Degree of Difficulty
rapids which you will encounter on your journey down the Deschutes
range in difficulty from very simple to somewhat challenging.
Each rapid has been classified by its "degree of difficulty."
Minor rapids consist of Types 1 and 2; major rapids consist of
Types 3 or greater.
Easy. Offers no major obstructions. Water surface shows
only small riffles. Low hydraulic forces are in effect. No significant
danger other than the simple, unobstructed force of the the current
of the river.
The majority of rapids on the lower 100 miles of the Deschutes
fall into this category.
The river we will be rafting falls into this category, with a
few slightly challenging rapids.
Medium difficulty. Streamflow increases velocity. Obstructions
may necessitate some maneuvering. Medium hydraulics will be experience.
Small standing waves or relatively safe medium-sized standing
waves are possible.
Dangerous. Swamping or overturning is common. Medium to
high streamflow velocities will be encountered. Standing waves
will be present. Powerful hydraulics exist. Maneuvering will be
required during passage. Dangerous suckholes may form at large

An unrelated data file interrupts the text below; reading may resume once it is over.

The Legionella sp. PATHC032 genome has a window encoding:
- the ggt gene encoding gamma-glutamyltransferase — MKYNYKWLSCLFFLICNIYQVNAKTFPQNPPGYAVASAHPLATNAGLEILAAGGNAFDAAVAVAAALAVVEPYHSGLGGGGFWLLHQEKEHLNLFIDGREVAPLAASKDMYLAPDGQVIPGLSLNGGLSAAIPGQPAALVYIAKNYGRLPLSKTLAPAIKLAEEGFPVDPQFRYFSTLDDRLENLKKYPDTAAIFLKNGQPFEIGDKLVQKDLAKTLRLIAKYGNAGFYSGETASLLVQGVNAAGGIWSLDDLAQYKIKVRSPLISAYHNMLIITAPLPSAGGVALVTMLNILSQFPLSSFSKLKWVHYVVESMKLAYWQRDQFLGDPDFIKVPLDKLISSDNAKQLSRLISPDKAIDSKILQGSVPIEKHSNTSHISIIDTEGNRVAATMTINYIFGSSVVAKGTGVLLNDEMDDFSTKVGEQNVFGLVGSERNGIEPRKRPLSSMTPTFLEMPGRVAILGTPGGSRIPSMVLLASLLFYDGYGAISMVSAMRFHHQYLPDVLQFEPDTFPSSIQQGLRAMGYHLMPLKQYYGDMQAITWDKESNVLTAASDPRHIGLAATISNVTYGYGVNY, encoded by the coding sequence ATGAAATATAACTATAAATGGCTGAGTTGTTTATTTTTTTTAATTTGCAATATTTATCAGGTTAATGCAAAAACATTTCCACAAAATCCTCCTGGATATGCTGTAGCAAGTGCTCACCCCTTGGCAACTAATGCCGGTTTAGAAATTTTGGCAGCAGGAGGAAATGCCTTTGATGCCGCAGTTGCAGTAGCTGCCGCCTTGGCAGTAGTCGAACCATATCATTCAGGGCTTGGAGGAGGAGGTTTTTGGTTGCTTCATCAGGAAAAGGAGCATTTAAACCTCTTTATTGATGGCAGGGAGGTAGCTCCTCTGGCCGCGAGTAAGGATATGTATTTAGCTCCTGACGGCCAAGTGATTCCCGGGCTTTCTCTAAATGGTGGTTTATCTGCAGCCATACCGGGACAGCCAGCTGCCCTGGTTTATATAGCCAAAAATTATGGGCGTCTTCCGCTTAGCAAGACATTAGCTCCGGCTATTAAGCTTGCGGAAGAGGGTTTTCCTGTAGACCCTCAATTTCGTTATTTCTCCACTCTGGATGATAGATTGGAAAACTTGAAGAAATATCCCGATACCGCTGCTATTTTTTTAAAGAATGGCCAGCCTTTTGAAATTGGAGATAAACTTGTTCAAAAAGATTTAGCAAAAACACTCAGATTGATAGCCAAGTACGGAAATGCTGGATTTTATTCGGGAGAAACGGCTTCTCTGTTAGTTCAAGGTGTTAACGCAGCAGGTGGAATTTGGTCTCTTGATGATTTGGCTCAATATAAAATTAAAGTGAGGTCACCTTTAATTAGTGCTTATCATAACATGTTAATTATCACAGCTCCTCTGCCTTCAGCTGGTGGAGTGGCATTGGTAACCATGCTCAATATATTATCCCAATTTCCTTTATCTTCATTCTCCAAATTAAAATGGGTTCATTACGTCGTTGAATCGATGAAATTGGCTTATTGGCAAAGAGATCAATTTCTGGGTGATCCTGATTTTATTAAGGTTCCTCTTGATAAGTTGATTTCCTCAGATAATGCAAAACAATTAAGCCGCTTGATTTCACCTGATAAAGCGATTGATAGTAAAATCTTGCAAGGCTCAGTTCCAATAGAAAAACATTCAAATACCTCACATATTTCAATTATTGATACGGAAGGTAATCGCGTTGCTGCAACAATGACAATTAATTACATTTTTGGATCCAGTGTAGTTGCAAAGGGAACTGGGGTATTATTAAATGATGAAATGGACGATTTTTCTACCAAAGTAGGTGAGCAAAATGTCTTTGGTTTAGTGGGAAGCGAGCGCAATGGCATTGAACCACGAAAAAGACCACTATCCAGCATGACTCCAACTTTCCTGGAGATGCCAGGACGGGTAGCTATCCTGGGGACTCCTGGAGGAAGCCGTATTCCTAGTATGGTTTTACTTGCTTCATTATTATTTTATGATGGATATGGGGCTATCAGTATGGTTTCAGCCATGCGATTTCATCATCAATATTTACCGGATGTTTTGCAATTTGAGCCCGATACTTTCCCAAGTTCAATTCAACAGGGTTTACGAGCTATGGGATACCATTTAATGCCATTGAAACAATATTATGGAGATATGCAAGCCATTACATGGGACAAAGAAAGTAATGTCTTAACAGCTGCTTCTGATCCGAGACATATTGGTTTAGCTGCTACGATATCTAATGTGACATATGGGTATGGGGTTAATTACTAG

boulders. Midstream obstructions may be present. Novices should
seriously consider lining their boats through these rapids.
Extremely Dangerous. Extended rapids necessitate long-term
difficulties. High standing waves and midstream obstructions force
maneuvering in powerful hydraulics. Suckholes are capable of capsizing
the most stable craft. Novices should not attempt. Novices should
line the boats through these rapids or portage around them.
Extremely Dangerous. These rapids require technical maneuvering
in strong hydraulics. Rapds may be extended for some distance.
Standing waves and midstream obstructions or suckholes present
serious hazards to equipment and life. Novices and many experience
boatmen should line boats through or portage around.
Foolish to Attempt. Involves life hazard. Waterfalls, impossible
hydraulics and necessary maneuvering combine to make safe passage
more a matter of luck than skill. Lining boats through or portaging
around in recommended for even the most competent boatmen.
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